Presidential visit gives refugees a brief diversion from disaster
By Gerry Gilmour
The Forum

GRAND FORKS AIR FORCE BASE, N.D. – De Sean Goulet watched his mother straighten the area around their cots Tuesday morning and wondered what all the fuss was about.

"The president’s coming," Billie Jo Goulet told her 6-year-old son.

"Bill Clinton’s going to be here?" the Grand Forks Winship Elementary School kindergartner asked excitedly.

He’s been in the shelter in base Hanger 3, with mom and sister Brianna, 2, since devastating flooding wiped out most of Grand Forks, N.D., and neighboring East Grand Forks, Minn., over the weekend.

Nearly 60,000 people were displaced from their homes. Both cities are without sewer and water service and officials say it will be weeks until people can return to their homes.

Air Force One touched down at 11:23 a.m. on the base’s main runway, about 20 minutes ahead of a Northwest Airlines plane carrying the White House press corps.

Clinton, using a cane, walked stiffly down the steps, his damaged right leg held straight by a cast, and then greeted a line of 40 selected civilian and military dignitaries. He paused and leaned down to hug Grand Forks Mayor Pat Owens.

Marine Corps One and Two – two glistening green and white helicopters flown into the base earlier aboard a C-5 military transport – and two giant twin-prop Chinook choppers took Clinton, the North Dakota, South Dakota and Minnesota congressional delegations and a pool of reporters on a flight over the cities to provide a view of the devastation.

The aerial tour was followed by a briefing with local officials and an address to the citizens of Grand Forks in the hanger where the Goulet family is staying.

DeSean was playing Monopoly with other children when Clinton arrived at the hanger late Tuesday afternoon. More than 1,000 people are still living in the hanger’s crowded quarters.

Billie Jo Goulet said a base family has invited them into their home so the children can bathe at night.

Tanya O’Keefe wanted 3-year-old Adam to get a glimpse of the president, and stood near the roped off area at the front of the hanger holding 1-year-old twins Joshua and Kendra.

Their home isn’t flooded, and they aren’t in a mandatory evacuation area, but they came to the shelter Tuesday after they heard water would be off for weeks.

"We were trying to hold out until we could go with family or friends," she said.

Sherrie Pulley, a Grand Forks hairdresser and single mother, has been staying with friends on the base along with children Thomas, 14, Candice, 12, and twins Jacob and Jared, 7.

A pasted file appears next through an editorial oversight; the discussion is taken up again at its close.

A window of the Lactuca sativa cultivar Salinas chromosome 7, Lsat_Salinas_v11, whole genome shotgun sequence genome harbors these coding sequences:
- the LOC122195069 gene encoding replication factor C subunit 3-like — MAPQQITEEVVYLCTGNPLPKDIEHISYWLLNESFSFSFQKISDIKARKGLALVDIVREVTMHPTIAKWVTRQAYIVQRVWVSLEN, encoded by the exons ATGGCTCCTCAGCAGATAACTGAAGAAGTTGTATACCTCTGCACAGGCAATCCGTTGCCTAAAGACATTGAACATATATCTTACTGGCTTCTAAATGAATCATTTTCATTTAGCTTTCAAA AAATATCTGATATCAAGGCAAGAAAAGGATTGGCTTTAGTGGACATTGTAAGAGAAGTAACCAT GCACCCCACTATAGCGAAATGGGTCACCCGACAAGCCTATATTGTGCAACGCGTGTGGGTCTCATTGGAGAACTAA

They prefer to spend the day at the shelter.

"We come here to be among friends," she said. "I think my house is still dry, so I’m lucky. These people have lost so much."

She said her father and sister are among those who lost everything. Pulley told Jared to stop jumping on the cot and to pay attention to the president.

"I hope he’s willing to give support for everyone who has lost so much," Pulley said. "I hope he stands behind Mayor Owens and gives us the aid we need so we can rebuild. Give us back our city."

Many stood on military cots and strained for a view of the president. Some simply went about their business. One older man sat on his cot with the newspaper, interrupting his reading only briefly to listen to the commander in chief.

Brig. Gen. Kenneth Hess, base commander, thanked base personnel for opening their homes and hearts and showing they are truly part of the Grand Forks community.

The base is working with the North Dakota Army National Guard’s 136th Quartermaster Battalion on plans to produce safe water for the base and enough water and pressure to eventually backwash and clean the crippled Grand Forks water system, according to North Dakota Guard Adjutant Gen. Keith Bjerke.

"There is a big difference between devastation and defeat," Hess said.

Clinton spoke for about 10 minutes, repeating his promise of aid to cities and states and then staying for about 15 minutes to shake hands with evacuated flood victims.

Secret Service agents were startled during his address when a light exploded in a fixture above the hanger.

"Well, we’ve had a blizzard, a flood and now this," he said, drawing laughter.

He reminded flood victims that the coming days will be difficult, that the tragedy will sink in when they see what they have lost.

The president said he was impressed by Mayor Owens’ message that a community is about people, not about buildings.

"You don’t have to be ashamed if you have a broken heart," Clinton said. "It might be hard to believe it today, but I believe you will rebuild stronger and better than ever."

As governor of Arkansas and president, he said, he’s witnessed the devastation of flooding, tornadoes and earthquakes, though never such a combination of nature’s forces as the Red River Valley has faced this spring.

He said the posting on the shelter’s bulletin board, offering free housing to families, demonstrates the community spirit needed to get through the crisis.

"Water cannot wash that away. Fire cannot burn that away. And blizzards cannot freeze that away," Clinton said. "If you don’t give it away, it will bring you back better than ever."